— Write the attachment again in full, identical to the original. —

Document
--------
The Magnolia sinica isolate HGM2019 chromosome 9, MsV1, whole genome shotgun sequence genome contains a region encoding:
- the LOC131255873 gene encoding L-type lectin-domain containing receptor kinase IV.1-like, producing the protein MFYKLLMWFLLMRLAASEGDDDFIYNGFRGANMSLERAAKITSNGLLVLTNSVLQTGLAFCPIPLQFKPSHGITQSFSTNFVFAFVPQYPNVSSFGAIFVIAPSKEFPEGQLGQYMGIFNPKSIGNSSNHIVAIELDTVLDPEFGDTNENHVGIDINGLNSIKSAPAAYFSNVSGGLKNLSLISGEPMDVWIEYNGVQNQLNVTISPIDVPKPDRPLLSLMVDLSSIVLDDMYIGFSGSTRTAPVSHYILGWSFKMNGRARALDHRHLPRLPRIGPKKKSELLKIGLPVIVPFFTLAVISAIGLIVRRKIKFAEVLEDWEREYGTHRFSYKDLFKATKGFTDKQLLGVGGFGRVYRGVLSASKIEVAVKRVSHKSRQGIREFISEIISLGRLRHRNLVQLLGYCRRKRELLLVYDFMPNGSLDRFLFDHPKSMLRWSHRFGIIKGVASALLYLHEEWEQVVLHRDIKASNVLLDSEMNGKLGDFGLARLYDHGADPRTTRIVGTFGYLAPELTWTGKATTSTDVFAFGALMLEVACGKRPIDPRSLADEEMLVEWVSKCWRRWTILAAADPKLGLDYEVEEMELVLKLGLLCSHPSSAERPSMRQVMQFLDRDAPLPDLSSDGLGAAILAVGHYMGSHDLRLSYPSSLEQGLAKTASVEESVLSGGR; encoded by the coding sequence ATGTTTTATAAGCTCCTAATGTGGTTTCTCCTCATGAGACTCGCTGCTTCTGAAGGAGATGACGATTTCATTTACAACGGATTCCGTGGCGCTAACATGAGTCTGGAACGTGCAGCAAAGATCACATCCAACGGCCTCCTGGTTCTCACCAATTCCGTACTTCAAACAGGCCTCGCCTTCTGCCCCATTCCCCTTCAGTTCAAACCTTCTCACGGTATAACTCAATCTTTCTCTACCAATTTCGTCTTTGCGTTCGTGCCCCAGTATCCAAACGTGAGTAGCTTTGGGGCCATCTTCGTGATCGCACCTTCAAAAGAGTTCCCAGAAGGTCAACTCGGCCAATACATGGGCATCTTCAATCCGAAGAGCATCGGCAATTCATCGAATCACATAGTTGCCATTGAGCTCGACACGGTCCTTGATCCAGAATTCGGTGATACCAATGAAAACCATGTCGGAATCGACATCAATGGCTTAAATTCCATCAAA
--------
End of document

The Magnolia sinica isolate HGM2019 chromosome 9, MsV1, whole genome shotgun sequence genome contains a region encoding:
- the LOC131255873 gene encoding L-type lectin-domain containing receptor kinase IV.1-like, producing the protein MFYKLLMWFLLMRLAASEGDDDFIYNGFRGANMSLERAAKITSNGLLVLTNSVLQTGLAFCPIPLQFKPSHGITQSFSTNFVFAFVPQYPNVSSFGAIFVIAPSKEFPEGQLGQYMGIFNPKSIGNSSNHIVAIELDTVLDPEFGDTNENHVGIDINGLNSIKSAPAAYFSNVSGGLKNLSLISGEPMDVWIEYNGVQNQLNVTISPIDVPKPDRPLLSLMVDLSSIVLDDMYIGFSGSTRTAPVSHYILGWSFKMNGRARALDHRHLPRLPRIGPKKKSELLKIGLPVIVPFFTLAVISAIGLIVRRKIKFAEVLEDWEREYGTHRFSYKDLFKATKGFTDKQLLGVGGFGRVYRGVLSASKIEVAVKRVSHKSRQGIREFISEIISLGRLRHRNLVQLLGYCRRKRELLLVYDFMPNGSLDRFLFDHPKSMLRWSHRFGIIKGVASALLYLHEEWEQVVLHRDIKASNVLLDSEMNGKLGDFGLARLYDHGADPRTTRIVGTFGYLAPELTWTGKATTSTDVFAFGALMLEVACGKRPIDPRSLADEEMLVEWVSKCWRRWTILAAADPKLGLDYEVEEMELVLKLGLLCSHPSSAERPSMRQVMQFLDRDAPLPDLSSDGLGAAILAVGHYMGSHDLRLSYPSSLEQGLAKTASVEESVLSGGR; encoded by the coding sequence ATGTTTTATAAGCTCCTAATGTGGTTTCTCCTCATGAGACTCGCTGCTTCTGAAGGAGATGACGATTTCATTTACAACGGATTCCGTGGCGCTAACATGAGTCTGGAACGTGCAGCAAAGATCACATCCAACGGCCTCCTGGTTCTCACCAATTCCGTACTTCAAACAGGCCTCGCCTTCTGCCCCATTCCCCTTCAGTTCAAACCTTCTCACGGTATAACTCAATCTTTCTCTACCAATTTCGTCTTTGCGTTCGTGCCCCAGTATCCAAACGTGAGTAGCTTTGGGGCCATCTTCGTGATCGCACCTTCAAAAGAGTTCCCAGAAGGTCAACTCGGCCAATACATGGGCATCTTCAATCCGAAGAGCATCGGCAATTCATCGAATCACATAGTTGCCATTGAGCTCGACACGGTCCTTGATCCAGAATTCGGTGATACCAATGAAAACCATGTCGGAATCGACATCAATGGCTTAAATTCCATCAAA